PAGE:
Peter Rowland contributes to the discussion around “picking winners” in the wake of the federal government’s manufacturing policy release.
The concept of a government picking winners is easily, and correctly, discredited when applied to individual companies. Governments have not the skills to do so and probity will always be at risk.
However, picking winners in terms of singling out particular industry sectors as a priority is a proven and effective policy for industry development, particularly where resources are limited. If everything is a priority, nothing is a priority. And if all of the industry assistance tools available to government are focussed on a small number of sectors instead of being randomly distributed, the chances of getting a number of companies in those sectors to international competitiveness is greatly increased.
Choosing sectors to prioritise is an important task; there needs to be some promising industry capability to build upon and the choices should align with government’s strategic objectives.
The priority areas which the Morrison Government announced on Thursday appear logical and reasonable in scope. They build on our nation’s historical capability in, for instance, defence or medical technology areas.
For the ‘picking winners’ policy to be most effective however there must be both consistency and longevity. Consistency in how the government applies the prioritisation not just to grants and financial incentives (such as tax in related R&D and capital investment) but to universities in education, research in government institutions, export and trade assistance and even skilled migration. All of which create an environment where manufacturing industries in the chosen sectors find themselves swimming downstream.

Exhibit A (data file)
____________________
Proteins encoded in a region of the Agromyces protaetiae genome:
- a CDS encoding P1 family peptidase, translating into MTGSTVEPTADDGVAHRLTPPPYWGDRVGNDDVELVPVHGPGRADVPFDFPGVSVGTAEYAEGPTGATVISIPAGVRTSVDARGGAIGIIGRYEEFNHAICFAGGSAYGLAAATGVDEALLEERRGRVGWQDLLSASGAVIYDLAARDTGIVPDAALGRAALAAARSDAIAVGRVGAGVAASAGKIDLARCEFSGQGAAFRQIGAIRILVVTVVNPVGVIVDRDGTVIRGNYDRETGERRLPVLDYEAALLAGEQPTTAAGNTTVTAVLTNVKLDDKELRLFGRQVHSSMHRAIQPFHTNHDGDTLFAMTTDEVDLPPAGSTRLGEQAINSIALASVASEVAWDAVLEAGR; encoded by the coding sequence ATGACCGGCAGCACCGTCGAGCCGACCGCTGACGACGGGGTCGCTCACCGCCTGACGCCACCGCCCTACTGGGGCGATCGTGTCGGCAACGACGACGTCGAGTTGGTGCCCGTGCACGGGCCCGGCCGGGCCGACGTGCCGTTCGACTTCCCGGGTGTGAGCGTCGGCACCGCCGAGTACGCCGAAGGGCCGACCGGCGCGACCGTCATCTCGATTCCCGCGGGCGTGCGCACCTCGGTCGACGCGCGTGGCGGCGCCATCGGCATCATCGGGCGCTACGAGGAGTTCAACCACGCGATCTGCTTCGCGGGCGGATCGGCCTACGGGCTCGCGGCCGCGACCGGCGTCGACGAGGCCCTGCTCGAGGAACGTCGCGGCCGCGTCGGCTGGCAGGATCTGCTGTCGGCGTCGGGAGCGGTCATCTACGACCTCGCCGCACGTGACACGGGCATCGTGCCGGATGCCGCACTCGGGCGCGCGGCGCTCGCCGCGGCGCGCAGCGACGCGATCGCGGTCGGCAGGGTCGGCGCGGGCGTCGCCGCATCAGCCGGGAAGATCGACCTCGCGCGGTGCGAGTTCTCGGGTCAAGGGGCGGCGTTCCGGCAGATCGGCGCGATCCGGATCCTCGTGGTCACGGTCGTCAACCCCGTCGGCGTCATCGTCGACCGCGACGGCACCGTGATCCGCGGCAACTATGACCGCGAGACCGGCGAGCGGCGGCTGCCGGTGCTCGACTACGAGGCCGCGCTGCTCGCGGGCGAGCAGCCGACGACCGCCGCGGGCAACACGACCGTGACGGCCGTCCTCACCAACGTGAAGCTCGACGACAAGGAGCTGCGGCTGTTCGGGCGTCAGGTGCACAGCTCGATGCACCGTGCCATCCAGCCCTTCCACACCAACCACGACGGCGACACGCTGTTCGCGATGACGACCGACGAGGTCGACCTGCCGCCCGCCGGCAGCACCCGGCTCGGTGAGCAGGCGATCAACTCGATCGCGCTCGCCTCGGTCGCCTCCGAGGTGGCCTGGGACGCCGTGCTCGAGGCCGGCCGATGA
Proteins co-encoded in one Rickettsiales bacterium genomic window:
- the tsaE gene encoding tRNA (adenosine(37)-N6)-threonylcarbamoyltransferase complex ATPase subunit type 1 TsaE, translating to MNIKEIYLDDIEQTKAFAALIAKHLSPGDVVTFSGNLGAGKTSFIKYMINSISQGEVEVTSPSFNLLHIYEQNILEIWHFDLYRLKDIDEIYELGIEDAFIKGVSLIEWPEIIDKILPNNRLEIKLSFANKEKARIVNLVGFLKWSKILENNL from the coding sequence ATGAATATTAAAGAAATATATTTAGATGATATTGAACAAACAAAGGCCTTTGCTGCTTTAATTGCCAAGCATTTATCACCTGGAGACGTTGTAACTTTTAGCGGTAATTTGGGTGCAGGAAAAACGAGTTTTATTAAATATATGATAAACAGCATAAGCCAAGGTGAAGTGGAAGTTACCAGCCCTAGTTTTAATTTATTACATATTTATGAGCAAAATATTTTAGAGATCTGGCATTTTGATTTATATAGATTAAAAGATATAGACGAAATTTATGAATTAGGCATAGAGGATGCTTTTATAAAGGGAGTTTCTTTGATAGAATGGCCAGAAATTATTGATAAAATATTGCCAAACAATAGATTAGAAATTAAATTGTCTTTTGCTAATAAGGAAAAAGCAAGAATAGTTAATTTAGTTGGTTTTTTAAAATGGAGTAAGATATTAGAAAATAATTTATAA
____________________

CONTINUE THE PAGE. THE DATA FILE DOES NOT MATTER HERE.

Longevity is important because industrial changes do not happen overnight. The government is signalling to investors, entrepreneurs and chief executives that it will create an environment, using multiple measures, where companies operating in these chosen sectors are more likely to prosper.
Decision makers who will direct the flow of capital and resources to achieve growth in these sectors must have the confidence that this environment will persist over the many years it takes build industrial capability and export market success.
Peter Rowland is Managing Director at Micro-X.
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